This post is also available in: Deutsch

What is the difference between managing for daily improvements and administrating things taking their course?

We say: Discipline and rules play an important role and should be one element of the leadership skills repertoire together with objectives setting, listening skills, feedback, delegation, responsibility etc.

The good news is: Discipline can be un-annoying and easy-going. As long as the rules are clear and make sense.

Hey, it’s simple – there are only 2 types of rules:

  1. Rules you must follow.
  2. Rules you choose to follow.

Oops, and here is the problem: People usually can’t distinguish. They decide differently which rule to follow and which not.

What are the rules that are followed in your company?

  • All safety instructions, even if they don’t all seem to make sense?
  • All cleaning routines for shift handovers described in detail? All Standard Operating Procedures (SOPs)?
  • How about the punctuality rules in meetings (and all the other rules posted on the walls of meeting rooms)?

Using common sense and being well informed, generally leads to good outcomes. Sometimes even better results than following all (probably stupid) rules.

Example: In a manufacturing site it was only allowed for mechanics to adjust machine settings. One day the machine stops during night shift and the next mechanic is due to arrive in six hours. So, a well-trained operator takes responsibility, fixes the problem and the line runs successfully throughout the shift. Great.

But, was that a good decision?

From a direct company perspective sure it was. At least a good example why good employees should act against rules.

The problem is that the team won’t get better from this (and maybe next time a different operator is by chance not as successful).

Would the machine have stood still for 6 hours, however, good leadership had concluded that a substantial change is needed (e.g. training and empowering operators or bringing in mechanics in the night shift).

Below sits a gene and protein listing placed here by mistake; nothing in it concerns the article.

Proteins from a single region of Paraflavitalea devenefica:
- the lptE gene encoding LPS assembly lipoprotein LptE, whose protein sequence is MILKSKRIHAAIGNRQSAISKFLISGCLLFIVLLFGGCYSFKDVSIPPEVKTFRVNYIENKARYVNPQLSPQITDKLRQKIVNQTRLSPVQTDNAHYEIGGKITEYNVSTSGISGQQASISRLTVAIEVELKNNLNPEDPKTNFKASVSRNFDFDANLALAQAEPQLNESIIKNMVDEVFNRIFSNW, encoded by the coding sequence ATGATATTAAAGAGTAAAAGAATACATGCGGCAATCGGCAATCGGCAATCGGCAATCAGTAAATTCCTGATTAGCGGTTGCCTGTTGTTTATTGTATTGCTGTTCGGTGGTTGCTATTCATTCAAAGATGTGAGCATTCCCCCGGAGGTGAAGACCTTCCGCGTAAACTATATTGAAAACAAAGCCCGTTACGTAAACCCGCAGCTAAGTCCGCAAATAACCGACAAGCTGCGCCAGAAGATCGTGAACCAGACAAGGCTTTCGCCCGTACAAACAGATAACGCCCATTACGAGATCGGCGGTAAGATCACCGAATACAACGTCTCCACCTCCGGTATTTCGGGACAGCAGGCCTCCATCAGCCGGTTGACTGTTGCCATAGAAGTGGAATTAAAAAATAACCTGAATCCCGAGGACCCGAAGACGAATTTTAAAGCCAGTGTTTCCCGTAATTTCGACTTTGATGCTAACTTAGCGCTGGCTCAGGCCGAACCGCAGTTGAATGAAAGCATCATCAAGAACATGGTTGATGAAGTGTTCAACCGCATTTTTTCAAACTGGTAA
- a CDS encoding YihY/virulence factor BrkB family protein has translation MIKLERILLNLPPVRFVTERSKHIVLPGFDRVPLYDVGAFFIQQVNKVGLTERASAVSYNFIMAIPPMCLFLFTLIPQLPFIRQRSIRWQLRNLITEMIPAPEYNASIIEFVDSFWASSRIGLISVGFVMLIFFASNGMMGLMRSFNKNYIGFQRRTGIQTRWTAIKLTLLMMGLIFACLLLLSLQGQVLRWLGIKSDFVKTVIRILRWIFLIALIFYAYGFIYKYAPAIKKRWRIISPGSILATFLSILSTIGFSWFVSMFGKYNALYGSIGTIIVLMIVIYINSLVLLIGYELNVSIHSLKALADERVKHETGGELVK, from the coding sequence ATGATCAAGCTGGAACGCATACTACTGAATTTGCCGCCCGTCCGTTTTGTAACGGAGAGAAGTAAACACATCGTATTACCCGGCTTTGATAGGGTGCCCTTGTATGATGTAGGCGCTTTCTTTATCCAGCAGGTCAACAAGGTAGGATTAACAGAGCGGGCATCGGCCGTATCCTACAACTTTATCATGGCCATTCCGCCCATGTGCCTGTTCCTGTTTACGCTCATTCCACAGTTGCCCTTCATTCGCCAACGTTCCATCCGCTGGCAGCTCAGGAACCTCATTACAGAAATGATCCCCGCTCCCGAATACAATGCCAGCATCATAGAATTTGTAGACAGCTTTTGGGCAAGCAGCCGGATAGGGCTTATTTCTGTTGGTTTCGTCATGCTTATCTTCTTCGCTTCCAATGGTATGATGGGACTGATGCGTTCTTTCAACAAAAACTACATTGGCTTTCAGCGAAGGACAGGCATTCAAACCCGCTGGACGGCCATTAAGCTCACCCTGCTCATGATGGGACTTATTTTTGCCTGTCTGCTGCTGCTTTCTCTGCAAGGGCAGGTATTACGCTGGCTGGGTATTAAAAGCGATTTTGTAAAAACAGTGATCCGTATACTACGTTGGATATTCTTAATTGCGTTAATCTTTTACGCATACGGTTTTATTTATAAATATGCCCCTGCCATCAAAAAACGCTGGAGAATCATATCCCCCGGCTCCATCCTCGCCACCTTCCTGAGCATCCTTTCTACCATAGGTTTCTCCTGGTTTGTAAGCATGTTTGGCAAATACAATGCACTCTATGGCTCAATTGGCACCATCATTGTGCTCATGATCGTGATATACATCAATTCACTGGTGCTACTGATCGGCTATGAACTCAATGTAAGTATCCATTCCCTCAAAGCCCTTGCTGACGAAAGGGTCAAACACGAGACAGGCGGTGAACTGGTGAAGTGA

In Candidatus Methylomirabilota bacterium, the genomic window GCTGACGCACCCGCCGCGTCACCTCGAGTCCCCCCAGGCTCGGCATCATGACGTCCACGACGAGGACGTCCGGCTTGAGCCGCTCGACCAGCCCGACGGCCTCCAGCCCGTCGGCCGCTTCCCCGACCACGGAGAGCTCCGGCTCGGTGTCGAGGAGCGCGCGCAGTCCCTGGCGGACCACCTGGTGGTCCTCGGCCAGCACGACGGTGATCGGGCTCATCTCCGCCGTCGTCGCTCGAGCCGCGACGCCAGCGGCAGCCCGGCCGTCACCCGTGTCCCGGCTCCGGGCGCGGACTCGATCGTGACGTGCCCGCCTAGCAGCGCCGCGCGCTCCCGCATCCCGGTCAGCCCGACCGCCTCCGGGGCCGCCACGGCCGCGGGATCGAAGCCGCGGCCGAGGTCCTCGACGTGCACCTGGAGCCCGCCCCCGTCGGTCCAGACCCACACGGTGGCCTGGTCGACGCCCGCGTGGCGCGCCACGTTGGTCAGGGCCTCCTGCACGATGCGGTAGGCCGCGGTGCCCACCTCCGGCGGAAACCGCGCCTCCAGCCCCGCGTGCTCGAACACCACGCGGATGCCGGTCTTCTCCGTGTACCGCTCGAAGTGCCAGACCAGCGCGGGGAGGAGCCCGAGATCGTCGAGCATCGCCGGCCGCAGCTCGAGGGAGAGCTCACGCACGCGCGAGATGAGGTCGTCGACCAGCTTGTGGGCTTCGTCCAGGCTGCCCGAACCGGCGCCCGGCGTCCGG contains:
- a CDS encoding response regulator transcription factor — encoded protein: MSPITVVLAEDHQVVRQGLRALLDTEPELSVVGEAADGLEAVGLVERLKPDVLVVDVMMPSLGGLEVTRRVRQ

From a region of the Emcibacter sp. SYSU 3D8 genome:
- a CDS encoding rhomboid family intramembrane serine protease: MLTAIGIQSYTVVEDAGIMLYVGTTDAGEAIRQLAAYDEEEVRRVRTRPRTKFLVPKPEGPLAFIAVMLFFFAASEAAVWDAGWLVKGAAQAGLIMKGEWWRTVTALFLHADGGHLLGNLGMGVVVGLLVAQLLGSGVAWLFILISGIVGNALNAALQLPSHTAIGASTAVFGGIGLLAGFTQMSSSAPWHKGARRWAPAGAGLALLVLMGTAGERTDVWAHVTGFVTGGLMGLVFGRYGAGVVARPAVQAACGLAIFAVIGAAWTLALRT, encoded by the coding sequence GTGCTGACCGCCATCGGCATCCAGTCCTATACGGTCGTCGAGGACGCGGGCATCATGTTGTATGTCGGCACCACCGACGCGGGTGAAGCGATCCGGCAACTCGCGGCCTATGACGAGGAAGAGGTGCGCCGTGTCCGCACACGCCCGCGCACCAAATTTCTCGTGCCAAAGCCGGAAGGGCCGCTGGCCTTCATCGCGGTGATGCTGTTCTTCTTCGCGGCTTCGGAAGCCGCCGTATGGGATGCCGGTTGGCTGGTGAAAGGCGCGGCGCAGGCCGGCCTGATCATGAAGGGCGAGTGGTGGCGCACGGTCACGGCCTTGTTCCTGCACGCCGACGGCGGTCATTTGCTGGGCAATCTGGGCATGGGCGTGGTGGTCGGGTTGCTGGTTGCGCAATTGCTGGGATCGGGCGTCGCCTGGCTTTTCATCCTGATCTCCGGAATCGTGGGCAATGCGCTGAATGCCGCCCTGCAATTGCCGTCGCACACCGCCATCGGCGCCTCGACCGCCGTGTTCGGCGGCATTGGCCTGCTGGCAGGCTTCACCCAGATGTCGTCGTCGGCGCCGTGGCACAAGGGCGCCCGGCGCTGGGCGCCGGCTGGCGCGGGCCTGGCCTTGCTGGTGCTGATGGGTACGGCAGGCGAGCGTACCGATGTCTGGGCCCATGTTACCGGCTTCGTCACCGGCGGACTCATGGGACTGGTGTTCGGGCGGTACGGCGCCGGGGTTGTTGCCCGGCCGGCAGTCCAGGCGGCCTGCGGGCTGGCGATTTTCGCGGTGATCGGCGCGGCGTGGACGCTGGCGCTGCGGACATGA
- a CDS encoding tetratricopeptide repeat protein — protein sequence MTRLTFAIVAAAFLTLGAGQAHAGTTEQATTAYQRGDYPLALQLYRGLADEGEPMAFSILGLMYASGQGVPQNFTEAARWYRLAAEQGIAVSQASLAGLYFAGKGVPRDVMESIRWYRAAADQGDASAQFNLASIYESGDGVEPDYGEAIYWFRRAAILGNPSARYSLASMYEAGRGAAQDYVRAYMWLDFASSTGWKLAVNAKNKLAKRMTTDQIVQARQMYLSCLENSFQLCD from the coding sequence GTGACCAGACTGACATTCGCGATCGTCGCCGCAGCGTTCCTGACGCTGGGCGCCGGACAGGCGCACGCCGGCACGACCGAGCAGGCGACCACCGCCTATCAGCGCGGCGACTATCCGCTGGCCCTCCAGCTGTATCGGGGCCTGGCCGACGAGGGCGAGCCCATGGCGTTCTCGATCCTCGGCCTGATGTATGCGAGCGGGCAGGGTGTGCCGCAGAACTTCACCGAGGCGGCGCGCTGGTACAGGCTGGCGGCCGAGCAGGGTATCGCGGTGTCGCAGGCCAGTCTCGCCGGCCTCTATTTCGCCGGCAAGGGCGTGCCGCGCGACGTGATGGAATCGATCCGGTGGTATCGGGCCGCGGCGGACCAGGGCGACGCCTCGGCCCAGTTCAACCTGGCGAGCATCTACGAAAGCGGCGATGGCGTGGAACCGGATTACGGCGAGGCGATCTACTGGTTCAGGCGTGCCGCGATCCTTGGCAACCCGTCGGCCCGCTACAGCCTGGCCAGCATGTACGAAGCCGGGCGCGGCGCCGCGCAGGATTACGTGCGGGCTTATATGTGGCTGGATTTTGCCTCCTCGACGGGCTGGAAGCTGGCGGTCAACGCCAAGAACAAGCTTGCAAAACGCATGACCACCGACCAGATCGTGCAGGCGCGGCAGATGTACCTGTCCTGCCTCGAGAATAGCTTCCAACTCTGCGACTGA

Standard Work is doomed from the get-go if rules are open for interpretation and follow-up discipline is treated voluntary at best. And of course: For those who don’t follow the current rules, do you really expect them to follow new rules?

For standard work and systematic improvement it is essential to follow established rules – and quickly generate new ones as soon as a better rule is proven. Otherwise everybody (hopefully) tries harder staying at the level of trying. It’s a simple change of common behavior. Simple? No, it actually is a culture change not happening from one day to the next.

We call following reasonable rules good discipline. That doesn’t mean that you need a rule for everything. As a good leader I decide where my people must or don’t need to follow a specific rule. That’s the basis for continuous improvement, for standard work, for quality and value stream efficiency.      

Conclusion: It is a key responsibility of a leader to make sure that only those rules exist that need to be followed. Rules that are optional either need to be officially buried or converted to musts. The “Must-Rules” of course need to be lived and managers need to 100% fulfill them leading by example.

Our next blog is about how to implement rules and discipline. Please stay tuned.

Maybe also interesting for you: Our Input and Exchange Event on Shopfloor Management on Nov 21, 2019. www.oconsulting.com/events/

0 Comments

Submit a Comment

Your email address will not be published. Required fields are marked *

Subscribe to our blog